Sunday, June 30, 2019

Supreme Court to Review President Trump's Effort to Cancel DACA

Photo: Susan Walsh/Associated Press
Case on immigration program is likely to be decided during the 2020 election season
The Supreme Court on Friday agreed to decide whether the Trump administration acted lawfully when it canceled a program that provided legal protections and work permits to undocumented immigrants who were brought to the U.S. as children, adding a blockbuster case likely to be decided in the middle of next year’s presidential-election season.
The case, involving the Deferred Action for Childhood Arrivals program, or DACA, is a high-stakes affair for President Trump’s immigration agenda and for hundreds of thousands of program beneficiaries, popularly known as Dreamers. It comes at a time when the country is deeply polarized on immigration politics, which promises to be a major campaign issue again in 2020 elections.
The timing of the Supreme Court’s announcement means it will consider the case during its next term, which begins in October, with a decision likely in the spring or summer of 2020. The case was one of 11 new matters the court added to its docket a day after issuing its last rulings before a three-month summer break.
Among the other cases, the court agreed to review the conviction of an aide to former New Jersey Gov. Chris Christie in the scandal known as Bridgegate. It also will review a Montana case that examines whether religious schools can be eligible for government student-aid programs.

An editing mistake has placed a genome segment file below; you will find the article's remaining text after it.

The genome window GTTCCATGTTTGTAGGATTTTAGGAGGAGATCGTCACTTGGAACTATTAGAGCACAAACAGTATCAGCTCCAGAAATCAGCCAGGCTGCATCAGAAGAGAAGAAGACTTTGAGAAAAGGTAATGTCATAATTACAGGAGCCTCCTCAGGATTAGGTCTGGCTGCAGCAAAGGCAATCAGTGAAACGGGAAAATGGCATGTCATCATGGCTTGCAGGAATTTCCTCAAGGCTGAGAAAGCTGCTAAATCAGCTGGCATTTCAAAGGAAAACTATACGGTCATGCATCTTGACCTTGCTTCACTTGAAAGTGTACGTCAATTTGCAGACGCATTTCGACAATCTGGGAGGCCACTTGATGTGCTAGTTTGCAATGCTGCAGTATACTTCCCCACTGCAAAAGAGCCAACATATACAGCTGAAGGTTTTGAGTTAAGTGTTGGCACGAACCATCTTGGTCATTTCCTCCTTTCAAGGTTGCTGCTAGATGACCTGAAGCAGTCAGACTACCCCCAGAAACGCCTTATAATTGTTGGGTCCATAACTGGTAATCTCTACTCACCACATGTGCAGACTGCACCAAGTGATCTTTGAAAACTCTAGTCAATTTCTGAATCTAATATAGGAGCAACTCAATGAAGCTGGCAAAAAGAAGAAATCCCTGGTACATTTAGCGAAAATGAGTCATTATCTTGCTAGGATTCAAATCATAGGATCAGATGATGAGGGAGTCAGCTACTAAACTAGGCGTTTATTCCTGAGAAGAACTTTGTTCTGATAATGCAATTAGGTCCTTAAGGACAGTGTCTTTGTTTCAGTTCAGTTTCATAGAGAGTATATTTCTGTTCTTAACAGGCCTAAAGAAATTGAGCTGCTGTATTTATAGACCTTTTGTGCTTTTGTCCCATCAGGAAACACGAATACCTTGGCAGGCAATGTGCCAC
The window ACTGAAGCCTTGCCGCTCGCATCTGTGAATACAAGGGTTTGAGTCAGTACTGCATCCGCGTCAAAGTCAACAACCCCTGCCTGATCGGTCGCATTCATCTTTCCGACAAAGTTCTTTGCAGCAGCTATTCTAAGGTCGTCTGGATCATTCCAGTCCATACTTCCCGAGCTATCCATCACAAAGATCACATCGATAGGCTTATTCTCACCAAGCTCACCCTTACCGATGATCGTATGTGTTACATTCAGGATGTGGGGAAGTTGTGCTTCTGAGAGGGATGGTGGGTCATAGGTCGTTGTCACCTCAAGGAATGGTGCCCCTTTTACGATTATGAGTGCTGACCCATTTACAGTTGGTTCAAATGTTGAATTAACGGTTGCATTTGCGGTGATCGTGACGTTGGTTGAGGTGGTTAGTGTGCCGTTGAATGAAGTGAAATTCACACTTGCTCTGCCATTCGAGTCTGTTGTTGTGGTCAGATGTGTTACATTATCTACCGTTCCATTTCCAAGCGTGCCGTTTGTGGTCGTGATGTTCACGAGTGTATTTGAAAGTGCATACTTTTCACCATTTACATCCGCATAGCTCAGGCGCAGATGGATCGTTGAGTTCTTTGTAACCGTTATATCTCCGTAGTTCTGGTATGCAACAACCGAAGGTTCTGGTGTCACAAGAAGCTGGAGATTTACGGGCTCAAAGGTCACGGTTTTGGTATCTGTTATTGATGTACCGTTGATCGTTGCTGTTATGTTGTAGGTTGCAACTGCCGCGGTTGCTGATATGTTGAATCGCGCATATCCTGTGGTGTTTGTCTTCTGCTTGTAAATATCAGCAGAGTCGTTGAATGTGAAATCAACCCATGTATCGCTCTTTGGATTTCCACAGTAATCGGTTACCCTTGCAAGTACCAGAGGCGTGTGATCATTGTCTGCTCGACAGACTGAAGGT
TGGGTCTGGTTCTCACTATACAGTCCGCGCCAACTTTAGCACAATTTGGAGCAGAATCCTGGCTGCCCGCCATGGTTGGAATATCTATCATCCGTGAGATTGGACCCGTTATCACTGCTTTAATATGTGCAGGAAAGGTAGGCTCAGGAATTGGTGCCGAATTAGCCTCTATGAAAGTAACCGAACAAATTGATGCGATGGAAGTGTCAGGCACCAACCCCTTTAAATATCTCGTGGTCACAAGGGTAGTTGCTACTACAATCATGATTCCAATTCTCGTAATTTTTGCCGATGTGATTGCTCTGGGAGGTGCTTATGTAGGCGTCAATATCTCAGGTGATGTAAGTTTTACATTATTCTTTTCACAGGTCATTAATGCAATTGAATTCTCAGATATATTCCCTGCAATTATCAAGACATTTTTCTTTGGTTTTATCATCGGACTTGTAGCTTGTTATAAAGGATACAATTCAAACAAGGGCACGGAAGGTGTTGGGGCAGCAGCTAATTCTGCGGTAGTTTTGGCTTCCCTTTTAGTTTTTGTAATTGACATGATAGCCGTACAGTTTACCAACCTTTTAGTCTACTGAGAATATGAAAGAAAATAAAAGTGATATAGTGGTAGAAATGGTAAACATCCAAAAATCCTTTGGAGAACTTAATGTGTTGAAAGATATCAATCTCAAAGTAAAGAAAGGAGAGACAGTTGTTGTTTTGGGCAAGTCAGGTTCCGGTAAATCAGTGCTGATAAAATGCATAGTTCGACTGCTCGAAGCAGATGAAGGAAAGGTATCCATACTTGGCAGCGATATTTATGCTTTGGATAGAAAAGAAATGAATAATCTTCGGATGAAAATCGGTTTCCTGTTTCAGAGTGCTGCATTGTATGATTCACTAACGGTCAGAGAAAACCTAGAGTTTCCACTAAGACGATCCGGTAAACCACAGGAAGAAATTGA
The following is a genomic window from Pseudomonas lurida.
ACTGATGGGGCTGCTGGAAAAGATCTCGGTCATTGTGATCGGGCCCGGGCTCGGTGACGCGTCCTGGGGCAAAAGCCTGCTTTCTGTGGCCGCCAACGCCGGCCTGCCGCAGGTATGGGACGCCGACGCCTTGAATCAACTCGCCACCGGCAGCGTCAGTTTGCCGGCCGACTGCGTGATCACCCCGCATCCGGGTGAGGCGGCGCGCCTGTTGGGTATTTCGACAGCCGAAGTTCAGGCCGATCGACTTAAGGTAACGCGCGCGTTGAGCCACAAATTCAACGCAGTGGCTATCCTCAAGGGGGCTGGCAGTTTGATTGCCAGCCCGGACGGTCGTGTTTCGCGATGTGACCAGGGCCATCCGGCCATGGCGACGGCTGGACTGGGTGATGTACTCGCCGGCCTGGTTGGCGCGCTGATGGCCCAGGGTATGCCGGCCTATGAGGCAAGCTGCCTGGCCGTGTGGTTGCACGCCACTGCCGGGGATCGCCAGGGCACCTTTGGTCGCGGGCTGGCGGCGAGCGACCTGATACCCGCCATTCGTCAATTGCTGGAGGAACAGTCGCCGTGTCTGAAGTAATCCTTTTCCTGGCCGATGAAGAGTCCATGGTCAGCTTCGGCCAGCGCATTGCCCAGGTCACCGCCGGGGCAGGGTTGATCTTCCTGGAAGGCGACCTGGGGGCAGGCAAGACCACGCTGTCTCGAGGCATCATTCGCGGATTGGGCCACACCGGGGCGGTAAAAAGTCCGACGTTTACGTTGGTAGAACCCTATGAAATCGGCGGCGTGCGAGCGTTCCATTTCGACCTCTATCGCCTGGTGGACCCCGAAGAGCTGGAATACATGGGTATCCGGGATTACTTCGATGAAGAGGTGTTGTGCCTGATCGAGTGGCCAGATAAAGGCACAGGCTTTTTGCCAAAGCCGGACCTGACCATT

Mr. Trump’s 2017 decision to cancel the DACA program remains one of the most visible actions of his presidency. The DACA wind-down was supposed to begin in March 2018, but lower courts have prevented the administration from rescinding the program, prompting the appeal to the Supreme Court.
The program, initiated by President Obama in 2012, provided protection from deportation and work authorization for individuals who arrived in the U.S. under the age of 16 and met a variety of other conditions, including being a student or graduate and having no significant criminal record. Nearly 700,000 people currently benefit from DACA and can seek renewals of their status every two years.
Mr. Trump and administration officials have said DACA isn’t lawful because Congress hasn’t authorized any such policy.
Read the rest from the WSJ HERE.

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